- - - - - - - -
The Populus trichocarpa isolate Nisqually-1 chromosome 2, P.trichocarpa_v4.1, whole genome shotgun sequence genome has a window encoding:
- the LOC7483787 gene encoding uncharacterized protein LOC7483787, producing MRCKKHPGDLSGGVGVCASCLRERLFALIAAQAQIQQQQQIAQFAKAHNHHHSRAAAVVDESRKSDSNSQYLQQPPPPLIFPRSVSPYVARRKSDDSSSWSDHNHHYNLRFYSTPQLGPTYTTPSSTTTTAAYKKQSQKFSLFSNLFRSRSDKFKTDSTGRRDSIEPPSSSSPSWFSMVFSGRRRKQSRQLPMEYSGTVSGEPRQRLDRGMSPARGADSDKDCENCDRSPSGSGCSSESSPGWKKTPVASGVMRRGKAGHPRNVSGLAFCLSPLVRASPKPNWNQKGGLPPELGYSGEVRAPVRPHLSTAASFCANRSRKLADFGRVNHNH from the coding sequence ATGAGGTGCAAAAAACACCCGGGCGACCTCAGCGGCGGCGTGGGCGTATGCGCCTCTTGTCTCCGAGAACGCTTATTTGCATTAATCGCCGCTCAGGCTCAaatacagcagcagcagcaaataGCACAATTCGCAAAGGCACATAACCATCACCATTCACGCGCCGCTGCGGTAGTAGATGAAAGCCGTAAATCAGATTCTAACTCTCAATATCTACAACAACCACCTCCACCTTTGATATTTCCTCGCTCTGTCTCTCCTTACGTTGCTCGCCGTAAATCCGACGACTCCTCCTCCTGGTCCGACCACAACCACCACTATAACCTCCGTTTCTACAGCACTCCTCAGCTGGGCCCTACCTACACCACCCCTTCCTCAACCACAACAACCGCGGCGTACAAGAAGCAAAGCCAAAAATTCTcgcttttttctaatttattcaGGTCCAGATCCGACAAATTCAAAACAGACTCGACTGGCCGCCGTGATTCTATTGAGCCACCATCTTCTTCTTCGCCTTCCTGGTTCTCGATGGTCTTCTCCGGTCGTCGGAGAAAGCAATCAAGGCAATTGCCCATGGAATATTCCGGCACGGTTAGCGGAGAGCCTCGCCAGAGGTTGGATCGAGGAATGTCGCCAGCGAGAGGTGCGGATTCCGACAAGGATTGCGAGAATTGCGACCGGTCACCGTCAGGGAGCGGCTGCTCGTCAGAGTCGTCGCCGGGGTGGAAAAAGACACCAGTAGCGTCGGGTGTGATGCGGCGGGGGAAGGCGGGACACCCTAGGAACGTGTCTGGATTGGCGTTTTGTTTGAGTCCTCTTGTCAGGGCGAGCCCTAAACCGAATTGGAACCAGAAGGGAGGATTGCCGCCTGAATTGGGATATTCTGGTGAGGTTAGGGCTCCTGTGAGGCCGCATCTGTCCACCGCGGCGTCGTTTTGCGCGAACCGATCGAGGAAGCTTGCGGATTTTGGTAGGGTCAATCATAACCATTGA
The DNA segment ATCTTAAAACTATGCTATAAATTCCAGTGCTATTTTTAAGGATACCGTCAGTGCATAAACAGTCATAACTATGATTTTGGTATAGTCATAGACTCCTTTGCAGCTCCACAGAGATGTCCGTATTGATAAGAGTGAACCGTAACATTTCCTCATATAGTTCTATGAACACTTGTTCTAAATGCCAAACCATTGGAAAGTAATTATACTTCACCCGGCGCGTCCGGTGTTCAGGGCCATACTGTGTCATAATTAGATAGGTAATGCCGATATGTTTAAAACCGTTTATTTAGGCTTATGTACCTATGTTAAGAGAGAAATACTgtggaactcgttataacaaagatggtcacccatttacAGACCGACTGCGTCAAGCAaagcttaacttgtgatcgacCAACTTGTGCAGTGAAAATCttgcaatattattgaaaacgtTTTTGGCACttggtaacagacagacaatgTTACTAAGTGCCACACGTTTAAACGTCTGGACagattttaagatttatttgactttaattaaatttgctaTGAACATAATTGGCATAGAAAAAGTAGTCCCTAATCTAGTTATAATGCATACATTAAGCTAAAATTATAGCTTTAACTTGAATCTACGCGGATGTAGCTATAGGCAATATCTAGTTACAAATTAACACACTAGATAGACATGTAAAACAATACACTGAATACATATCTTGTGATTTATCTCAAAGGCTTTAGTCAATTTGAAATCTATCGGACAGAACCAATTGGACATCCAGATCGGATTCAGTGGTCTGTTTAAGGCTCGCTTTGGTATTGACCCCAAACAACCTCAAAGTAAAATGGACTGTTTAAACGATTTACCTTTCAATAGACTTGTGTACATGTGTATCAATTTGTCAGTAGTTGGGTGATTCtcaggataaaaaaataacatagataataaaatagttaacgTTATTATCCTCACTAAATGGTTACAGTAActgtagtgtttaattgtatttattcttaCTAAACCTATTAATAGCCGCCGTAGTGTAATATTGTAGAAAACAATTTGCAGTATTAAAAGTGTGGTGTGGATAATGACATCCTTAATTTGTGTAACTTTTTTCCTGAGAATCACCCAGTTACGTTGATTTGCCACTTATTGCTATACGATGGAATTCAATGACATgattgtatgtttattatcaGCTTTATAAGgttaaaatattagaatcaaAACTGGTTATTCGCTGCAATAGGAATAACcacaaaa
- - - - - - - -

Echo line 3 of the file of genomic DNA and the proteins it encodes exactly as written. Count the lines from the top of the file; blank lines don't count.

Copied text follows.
The DNA segment ATCTTAAAACTATGCTATAAATTCCAGTGCTATTTTTAAGGATACCGTCAGTGCATAAACAGTCATAACTATGATTTTGGTATAGTCATAGACTCCTTTGCAGCTCCACAGAGATGTCCGTATTGATAAGAGTGAACCGTAACATTTCCTCATATAGTTCTATGAACACTTGTTCTAAATGCCAAACCATTGGAAAGTAATTATACTTCACCCGGCGCGTCCGGTGTTCAGGGCCATACTGTGTCATAATTAGATAGGTAATGCCGATATGTTTAAAACCGTTTATTTAGGCTTATGTACCTATGTTAAGAGAGAAATACTgtggaactcgttataacaaagatggtcacccatttacAGACCGACTGCGTCAAGCAaagcttaacttgtgatcgacCAACTTGTGCAGTGAAAATCttgcaatattattgaaaacgtTTTTGGCACttggtaacagacagacaatgTTACTAAGTGCCACACGTTTAAACGTCTGGACagattttaagatttatttgactttaattaaatttgctaTGAACATAATTGGCATAGAAAAAGTAGTCCCTAATCTAGTTATAATGCATACATTAAGCTAAAATTATAGCTTTAACTTGAATCTACGCGGATGTAGCTATAGGCAATATCTAGTTACAAATTAACACACTAGATAGACATGTAAAACAATACACTGAATACATATCTTGTGATTTATCTCAAAGGCTTTAGTCAATTTGAAATCTATCGGACAGAACCAATTGGACATCCAGATCGGATTCAGTGGTCTGTTTAAGGCTCGCTTTGGTATTGACCCCAAACAACCTCAAAGTAAAATGGACTGTTTAAACGATTTACCTTTCAATAGACTTGTGTACATGTGTATCAATTTGTCAGTAGTTGGGTGATTCtcaggataaaaaaataacatagataataaaatagttaacgTTATTATCCTCACTAAATGGTTACAGTAActgtagtgtttaattgtatttattcttaCTAAACCTATTAATAGCCGCCGTAGTGTAATATTGTAGAAAACAATTTGCAGTATTAAAAGTGTGGTGTGGATAATGACATCCTTAATTTGTGTAACTTTTTTCCTGAGAATCACCCAGTTACGTTGATTTGCCACTTATTGCTATACGATGGAATTCAATGACATgattgtatgtttattatcaGCTTTATAAGgttaaaatattagaatcaaAACTGGTTATTCGCTGCAATAGGAATAACcacaaaa